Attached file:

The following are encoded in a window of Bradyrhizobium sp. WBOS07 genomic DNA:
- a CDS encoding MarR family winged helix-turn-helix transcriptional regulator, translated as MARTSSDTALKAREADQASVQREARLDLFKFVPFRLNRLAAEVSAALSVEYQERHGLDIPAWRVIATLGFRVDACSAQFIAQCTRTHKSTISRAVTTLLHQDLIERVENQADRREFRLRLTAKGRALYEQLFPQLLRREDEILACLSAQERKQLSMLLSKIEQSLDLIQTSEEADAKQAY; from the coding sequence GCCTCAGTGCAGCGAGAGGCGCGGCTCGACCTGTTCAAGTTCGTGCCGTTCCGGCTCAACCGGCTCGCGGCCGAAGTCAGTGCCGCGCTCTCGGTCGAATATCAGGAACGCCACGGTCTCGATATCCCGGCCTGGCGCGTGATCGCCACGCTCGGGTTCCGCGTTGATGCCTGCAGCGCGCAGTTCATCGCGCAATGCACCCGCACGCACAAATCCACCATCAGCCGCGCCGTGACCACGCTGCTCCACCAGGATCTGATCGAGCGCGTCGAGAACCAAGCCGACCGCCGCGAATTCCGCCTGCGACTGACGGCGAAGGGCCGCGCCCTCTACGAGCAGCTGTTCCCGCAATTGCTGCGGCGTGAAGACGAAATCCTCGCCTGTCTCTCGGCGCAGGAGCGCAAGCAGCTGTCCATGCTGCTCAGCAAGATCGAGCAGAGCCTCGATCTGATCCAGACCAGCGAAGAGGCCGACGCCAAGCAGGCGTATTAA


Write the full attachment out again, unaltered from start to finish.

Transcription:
The following are encoded in a window of Bradyrhizobium sp. WBOS07 genomic DNA:
- a CDS encoding MarR family winged helix-turn-helix transcriptional regulator, translated as MARTSSDTALKAREADQASVQREARLDLFKFVPFRLNRLAAEVSAALSVEYQERHGLDIPAWRVIATLGFRVDACSAQFIAQCTRTHKSTISRAVTTLLHQDLIERVENQADRREFRLRLTAKGRALYEQLFPQLLRREDEILACLSAQERKQLSMLLSKIEQSLDLIQTSEEADAKQAY; from the coding sequence GCCTCAGTGCAGCGAGAGGCGCGGCTCGACCTGTTCAAGTTCGTGCCGTTCCGGCTCAACCGGCTCGCGGCCGAAGTCAGTGCCGCGCTCTCGGTCGAATATCAGGAACGCCACGGTCTCGATATCCCGGCCTGGCGCGTGATCGCCACGCTCGGGTTCCGCGTTGATGCCTGCAGCGCGCAGTTCATCGCGCAATGCACCCGCACGCACAAATCCACCATCAGCCGCGCCGTGACCACGCTGCTCCACCAGGATCTGATCGAGCGCGTCGAGAACCAAGCCGACCGCCGCGAATTCCGCCTGCGACTGACGGCGAAGGGCCGCGCCCTCTACGAGCAGCTGTTCCCGCAATTGCTGCGGCGTGAAGACGAAATCCTCGCCTGTCTCTCGGCGCAGGAGCGCAAGCAGCTGTCCATGCTGCTCAGCAAGATCGAGCAGAGCCTCGATCTGATCCAGACCAGCGAAGAGGCCGACGCCAAGCAGGCGTATTAA